February 2018 Newsletter

Tax filing reminders

 February 28 – Payers must file most other Forms 1099 (except certain Forms 1099-MISC due Jan. 31) with the IRS. (April 2 if filing electronically.)

March 1 – Farmers and fishermen who did not make 2017 estimated tax payments must file 2017 tax returns and pay taxes in full.

March 2 – Automatic extension deadline for employers and health care providers to provide Forms 1095-B and 1095-C to individuals.

March 15

  • 2017 calendar-year S corporation income tax returns are due.
  • 2017 partnership returns are due.
  • Deadline for calendar-year corporations to elect S corporation status for 2018.

 

New 2018 capital expense rules

There are many provisions in the tax reform bill passed in late 2017 designed to benefit small business owners. There are also a variety of new tax tools affecting how small businesses account for deducting the cost of capital purchases under the new tax law. Here’s what you need to know:

Tool #1: Section 179 deduction
The new law increases the amount of business property purchases that you can expense each year under Section 179 to $1 million (from $500,000 previously). Normally, spending on business property (machines, computers, vehicles, software, office equipment, etc.) is capitalized and depreciated so that the tax benefit is spread out slowly over several years. Section 179 allows you to get the tax break immediately in the year the property is placed into service.

Tips:

  • There is an eligibility phaseout for Section 179 that ensures it’s only used by small businesses, but that was also raised to $2.5 million (from $2 million) by the new law. If you spend more than $2.5 million on business property in total during the year, your ability to use the $1 million Section 179 deduction is reduced dollar-for-dollar above that amount.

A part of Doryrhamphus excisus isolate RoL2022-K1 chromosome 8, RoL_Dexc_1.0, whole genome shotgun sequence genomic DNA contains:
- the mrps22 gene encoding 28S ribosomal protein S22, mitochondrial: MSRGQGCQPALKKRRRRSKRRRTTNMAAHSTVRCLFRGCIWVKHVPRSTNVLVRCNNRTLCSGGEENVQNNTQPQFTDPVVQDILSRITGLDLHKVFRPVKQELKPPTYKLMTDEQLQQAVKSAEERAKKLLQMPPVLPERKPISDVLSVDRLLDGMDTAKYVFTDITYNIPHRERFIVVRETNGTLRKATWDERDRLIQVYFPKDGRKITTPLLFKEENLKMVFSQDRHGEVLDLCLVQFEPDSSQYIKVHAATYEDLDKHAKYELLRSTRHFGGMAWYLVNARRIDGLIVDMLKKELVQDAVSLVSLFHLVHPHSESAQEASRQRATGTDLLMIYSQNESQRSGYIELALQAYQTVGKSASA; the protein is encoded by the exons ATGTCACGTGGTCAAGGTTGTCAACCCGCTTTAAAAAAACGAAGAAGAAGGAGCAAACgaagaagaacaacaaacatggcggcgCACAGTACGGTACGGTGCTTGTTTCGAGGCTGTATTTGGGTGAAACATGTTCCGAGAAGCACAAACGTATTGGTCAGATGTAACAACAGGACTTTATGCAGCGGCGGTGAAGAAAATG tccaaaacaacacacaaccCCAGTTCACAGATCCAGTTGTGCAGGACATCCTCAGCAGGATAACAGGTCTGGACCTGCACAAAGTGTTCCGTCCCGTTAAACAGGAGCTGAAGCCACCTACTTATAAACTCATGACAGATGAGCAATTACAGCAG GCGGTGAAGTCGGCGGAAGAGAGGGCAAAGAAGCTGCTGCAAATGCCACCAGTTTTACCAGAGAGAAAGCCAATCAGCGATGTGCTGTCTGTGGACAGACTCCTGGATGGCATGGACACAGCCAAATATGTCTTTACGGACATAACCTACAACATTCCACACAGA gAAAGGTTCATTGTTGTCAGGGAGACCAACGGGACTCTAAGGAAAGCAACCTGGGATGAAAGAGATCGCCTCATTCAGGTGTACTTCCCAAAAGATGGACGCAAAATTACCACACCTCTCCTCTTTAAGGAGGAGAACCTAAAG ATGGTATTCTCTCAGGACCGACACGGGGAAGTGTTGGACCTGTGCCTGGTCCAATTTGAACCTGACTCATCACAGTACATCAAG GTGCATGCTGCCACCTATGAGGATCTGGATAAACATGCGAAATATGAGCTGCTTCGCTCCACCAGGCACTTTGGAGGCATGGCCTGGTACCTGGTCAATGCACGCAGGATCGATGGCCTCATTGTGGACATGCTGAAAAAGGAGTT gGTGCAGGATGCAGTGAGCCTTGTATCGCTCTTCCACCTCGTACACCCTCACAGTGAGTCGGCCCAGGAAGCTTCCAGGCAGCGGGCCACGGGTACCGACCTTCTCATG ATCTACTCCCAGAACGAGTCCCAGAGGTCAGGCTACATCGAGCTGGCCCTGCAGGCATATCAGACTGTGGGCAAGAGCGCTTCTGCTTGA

• Section 179 deductions can be used on both new and used equipment.
  • You can now use Section 179 on property used to furnish lodging or in connection with furnishing lodging (such as rental real estate). It also includes improvements to nonresidential real estate assets such as roofs, heating and air conditioning, and alarm systems.

Tool #2: Bonus depreciation
Bonus depreciation limits (also known as first-year bonus depreciation) are also improved under the new law, but for a limited time. Bonus depreciation is similar to Section 179 and allows you to immediately expense capital purchases rather than depreciating them over several years.

Under the new law, first-year bonus depreciation increases to 100 percent of the qualified asset purchase price for the next five tax years (starting in 2018) and can now be applied to the expense of purchasing used property as well as new.

Tips:

  • Bonus depreciation is typically used on short-lived capital investments (with a 20-year or less useful life) such as machinery, equipment and software.
  • Bonus depreciation had been only for purchases of new equipment, but can now be applied to used equipment as long as you place it into service at your business during the tax year.
  • The allowable bonus depreciation starts to decline after 2022. It falls to 80 percent in 2023, 60 percent in 2024, 40 percent in 2025 and 20 percent in 2026.